Squirrel Notes is an email newsletter about CMS and other content technologies. It publishes twice each month.

This issue was published on Thursday, November 29, 2018.

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Western Europe's Odd Dominance of CMS. Ever notice that lots of CMSs — including most of the "major" systems — originated in Western Europe?

What commonly-known CMSs are American?

  • WordPress...-ish. It was actually a fork of b2/cafelog which was French, and the lesser-known of the two WordPress founders is English

Of course, this leads to a discussion about where software is "from." Is it where the founder is from? Where they were located when they wrote it? Where it has the most adoption? And what if the company moves? (Example: Episerver is basically now a U.S. company.)

The other American systems I know of are smaller/niche --

If you know of others, drop me a note.

CMS for Media Applications. My friend Jeff pointed out this interesting article: "Is it finally time for media companies to adopt a common publishing platform?"

This is quite relevant because we've mentioned Arc (Washington Post), Chorus (Vox), and Scoop (New York Times) before. And the article mentions MediaOS from Hearst and Clay from New York magazine.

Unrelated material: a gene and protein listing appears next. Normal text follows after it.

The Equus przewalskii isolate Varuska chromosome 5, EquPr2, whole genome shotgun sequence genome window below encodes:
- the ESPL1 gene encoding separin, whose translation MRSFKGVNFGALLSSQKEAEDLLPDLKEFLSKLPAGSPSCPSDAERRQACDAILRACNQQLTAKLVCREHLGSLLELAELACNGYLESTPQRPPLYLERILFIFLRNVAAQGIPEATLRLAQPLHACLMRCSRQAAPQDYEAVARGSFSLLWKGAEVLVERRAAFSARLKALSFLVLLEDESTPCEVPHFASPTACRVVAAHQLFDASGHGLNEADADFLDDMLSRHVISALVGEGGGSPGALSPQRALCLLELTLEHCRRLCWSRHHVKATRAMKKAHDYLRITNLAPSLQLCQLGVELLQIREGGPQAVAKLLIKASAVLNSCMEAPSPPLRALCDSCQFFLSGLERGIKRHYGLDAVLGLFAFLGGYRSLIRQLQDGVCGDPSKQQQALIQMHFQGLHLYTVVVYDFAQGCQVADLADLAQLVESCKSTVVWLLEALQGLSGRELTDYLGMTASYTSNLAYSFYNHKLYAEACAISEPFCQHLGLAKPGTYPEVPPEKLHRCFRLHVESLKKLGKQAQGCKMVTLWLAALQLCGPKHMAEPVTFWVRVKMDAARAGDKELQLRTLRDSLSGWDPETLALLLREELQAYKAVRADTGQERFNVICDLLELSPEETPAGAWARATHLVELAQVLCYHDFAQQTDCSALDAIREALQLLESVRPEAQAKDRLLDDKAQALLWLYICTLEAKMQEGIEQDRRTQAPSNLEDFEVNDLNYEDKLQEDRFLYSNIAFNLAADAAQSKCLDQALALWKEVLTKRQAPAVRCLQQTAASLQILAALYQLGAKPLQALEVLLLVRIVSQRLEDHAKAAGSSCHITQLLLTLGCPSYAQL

This is clearly a trend: media companies productizing their in-house CMS platforms.

dotCMS on Hybrid Headless. One of the trends in headless is figuring out what to call traditional systems that also offer headless functionality. I've heard "also headless" and "headless optional." A few issues back, I linked to a blog post from Magnolia where they termed it "hybrid headless."

Well, dotCMS wrote to note that they too have used the "hybrid" moniker in a white paper entitled: "dotCMS: Your Hybrid CMS."

You need to register to download it, but they sent me a copy, and it's a pretty well-reasoned argument for why a hybrid system might be a good way to go. This jumped out at me:

[a headless system will] shift the monolith from the vendor to an in-house technology team

I love that line: "shift the monolith." Even with headless, there's still going to be complexity — the only question is who owns this complexity? That's a question worth thinking about.

The Technical Basis of Content Experience. I wrote a new blog post last week about how to differentiate a content repository from a full "CMS." I drew the line around a system's ability to provide an orchestrated response to an abstract request.

I think the soul of a CMS lies in its ability to reason about abstractions. A CMS can interpret and respond to an abstracted, intentional request — don't just give me a specific content object, but rather here is my need, and respond with the bundle of content structured in such a way that meets that need.

Budapest Talk in December. I'll be speaking at POSSIBLE in Budapest on December 18, on the topic of "Distributed CMS." This is trend I see accelerating over the next few years. I'll provide more details on Twitter (@gadgetopia) as we get closer to the event.